Geoarbitrage is an interesting concept, often closely related to the definition of lifestyle design. It basically means relocating in order to take advantage of the lower costs of a city/country.
There are different ways you can go about this. It might be quitting your job in the US and moving to South East Asia (that was a popular scenario back in the days). Or to enjoy the low-standard of living in a tropical country, but still make money in the US, either by working remotely, or building an online business.
Why Geoarbitrage Is Not for Everyone?
Obviously, there are some characteristics of such a lifestyle that make it possible only for certain individuals.
For a start, if you’re pretty comfortable with your 9-to-5 job and really don’t want to take any risks and try new stuff (not to mention that you don’t want to work even harder to become self-employed), then you’re not location independent because of the job.
Then, there are the people in your life. Leaving your country means you’re either single and not too attached to anyone, or that you can take your family with you. Be it by building a business together with your partner and homeschooling your kids while traveling the world. Or escaping reality with a girlfriend/boyfriend or friends with the same goal.
Giving geoarbitrage a try means that you can let go of your family, at least physically. There are some cases, like having to take care of a relative, in which this simply isn’t an option.
Such an independent and unconventional lifestyle also isn’t for those who don’t set goals.
Who don’t wonder whether there’s more to life than the mundane lifestyle. Geoarbitrage is not for the ones who listen to others and want to be accepted by society. If that sounds familiar, you’d better stay where you are forever.
But in case you want to travel and are curious to see how you’ll make it in an unfamiliar environment, this is the way to do it.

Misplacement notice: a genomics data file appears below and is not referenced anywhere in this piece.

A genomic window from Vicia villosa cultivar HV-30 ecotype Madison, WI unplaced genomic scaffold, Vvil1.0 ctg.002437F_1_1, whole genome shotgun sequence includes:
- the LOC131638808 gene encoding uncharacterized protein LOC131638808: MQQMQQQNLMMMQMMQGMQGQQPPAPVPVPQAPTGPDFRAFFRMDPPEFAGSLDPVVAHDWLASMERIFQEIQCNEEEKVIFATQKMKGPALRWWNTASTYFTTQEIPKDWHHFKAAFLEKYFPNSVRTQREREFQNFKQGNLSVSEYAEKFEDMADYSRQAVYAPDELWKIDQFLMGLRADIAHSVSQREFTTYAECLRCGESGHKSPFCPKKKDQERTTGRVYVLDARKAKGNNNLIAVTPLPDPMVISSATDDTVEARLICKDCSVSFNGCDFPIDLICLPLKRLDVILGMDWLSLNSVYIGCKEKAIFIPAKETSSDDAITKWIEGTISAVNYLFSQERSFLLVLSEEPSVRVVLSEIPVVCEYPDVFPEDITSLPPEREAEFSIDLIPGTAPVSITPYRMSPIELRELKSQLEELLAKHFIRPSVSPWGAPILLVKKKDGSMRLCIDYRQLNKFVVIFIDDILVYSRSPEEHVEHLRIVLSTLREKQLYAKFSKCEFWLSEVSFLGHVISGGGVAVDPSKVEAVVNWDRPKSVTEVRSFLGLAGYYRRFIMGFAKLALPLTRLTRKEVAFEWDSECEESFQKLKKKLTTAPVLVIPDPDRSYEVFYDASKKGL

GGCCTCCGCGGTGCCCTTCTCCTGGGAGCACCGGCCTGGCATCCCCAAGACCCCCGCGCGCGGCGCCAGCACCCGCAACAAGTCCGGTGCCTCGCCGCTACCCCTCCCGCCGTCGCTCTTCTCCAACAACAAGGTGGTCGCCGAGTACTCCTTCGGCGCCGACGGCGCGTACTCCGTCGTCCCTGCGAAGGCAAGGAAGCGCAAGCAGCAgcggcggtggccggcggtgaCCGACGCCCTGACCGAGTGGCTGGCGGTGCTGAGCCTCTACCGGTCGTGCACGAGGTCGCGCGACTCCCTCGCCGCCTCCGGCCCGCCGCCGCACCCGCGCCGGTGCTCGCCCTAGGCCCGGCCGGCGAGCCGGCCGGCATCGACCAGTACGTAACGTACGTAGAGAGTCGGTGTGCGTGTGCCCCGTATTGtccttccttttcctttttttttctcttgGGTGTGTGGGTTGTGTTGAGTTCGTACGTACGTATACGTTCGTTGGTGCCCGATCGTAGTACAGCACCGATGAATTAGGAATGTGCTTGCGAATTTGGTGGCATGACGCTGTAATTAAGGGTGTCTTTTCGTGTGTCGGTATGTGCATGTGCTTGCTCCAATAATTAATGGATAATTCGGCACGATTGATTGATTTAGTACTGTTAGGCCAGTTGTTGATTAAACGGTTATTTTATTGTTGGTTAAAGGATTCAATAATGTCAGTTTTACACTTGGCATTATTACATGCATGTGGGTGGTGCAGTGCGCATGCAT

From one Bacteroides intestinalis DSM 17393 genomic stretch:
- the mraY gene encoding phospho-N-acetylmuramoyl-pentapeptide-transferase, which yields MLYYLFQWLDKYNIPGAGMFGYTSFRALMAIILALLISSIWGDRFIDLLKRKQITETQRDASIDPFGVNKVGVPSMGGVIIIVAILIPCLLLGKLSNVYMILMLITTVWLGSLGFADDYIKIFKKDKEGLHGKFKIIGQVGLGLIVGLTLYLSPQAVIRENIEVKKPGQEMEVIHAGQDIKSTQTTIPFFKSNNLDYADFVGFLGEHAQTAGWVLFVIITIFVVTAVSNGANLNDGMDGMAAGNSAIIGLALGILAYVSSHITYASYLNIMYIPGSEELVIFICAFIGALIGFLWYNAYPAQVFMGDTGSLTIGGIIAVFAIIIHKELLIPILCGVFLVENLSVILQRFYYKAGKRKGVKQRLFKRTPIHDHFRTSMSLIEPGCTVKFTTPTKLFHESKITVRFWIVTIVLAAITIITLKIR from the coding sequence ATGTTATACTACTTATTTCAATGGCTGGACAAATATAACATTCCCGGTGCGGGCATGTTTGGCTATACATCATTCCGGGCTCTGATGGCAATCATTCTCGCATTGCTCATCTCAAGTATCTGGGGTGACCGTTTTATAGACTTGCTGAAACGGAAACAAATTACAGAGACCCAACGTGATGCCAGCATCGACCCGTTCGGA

If you’re interested in giving your business ideas a try, don’t want to work for someone else, and want to make more money but also enjoy your life more, then this is the cheapest solution for you.
It might look like this: moving to Chiang Mai, Thailand and leaving corporate America behind.
Making The Most of Geoarbitrage
You can never be fully prepared to do this, so just give it a few weeks and go.
Moving itself is nothing more than getting a plane ticket and finding accommodation. Even if it’s a temporary Airbnb place with the goal to find a permanent one once you get there.
It’s good if you have saved some money before you leave, of course, but don’t let that be a barrier to actually leaving.
Stuck in a regular job?
Now’s the time to start doing your research on how you can make money online, do it on the side first, and quit your job when the income is decent.
When you get to the cheap and beautiful country of your choice, you can then turn it into a business by working hard. You’ll also be trying until you succeed, studying your market and the competition, and creating something meaningful, that you’re passionate about, and which people will be willing to pay for.
The good thing is that you can also outsource most of the work to virtual staff from low-cost countries. Even if you’re on a tight budget.
To make the most of geoarbitrage, you also need to make some changes.
Forget what you know about the world already, and prepare to see its real face.
I’m talking about becoming a citizen of the world, accepting a new culture, learning to live like the locals. Be able to enjoy the view when waking up near the ocean every morning, try the food there, explore the area, and don’t think about home.
Traveling is a spiritual experience, before anything else. So even though you’ll be spending a big portion of your time on your laptop, you’ll be in a tropical country and that itself is enough to reduce your stress, make you happier and more productive.
Don’t take too much stuff with you when you move. Pack light and be more about the experiences and the growth.
Also, geoarbitrage may mean going to such a country for a month or two, then coming back for some time, and repeating the cycle. Whatever works for you, as long as you’re keeping the expenses low and the income high.
What do you think about that concept? Are you a lifestyle designer?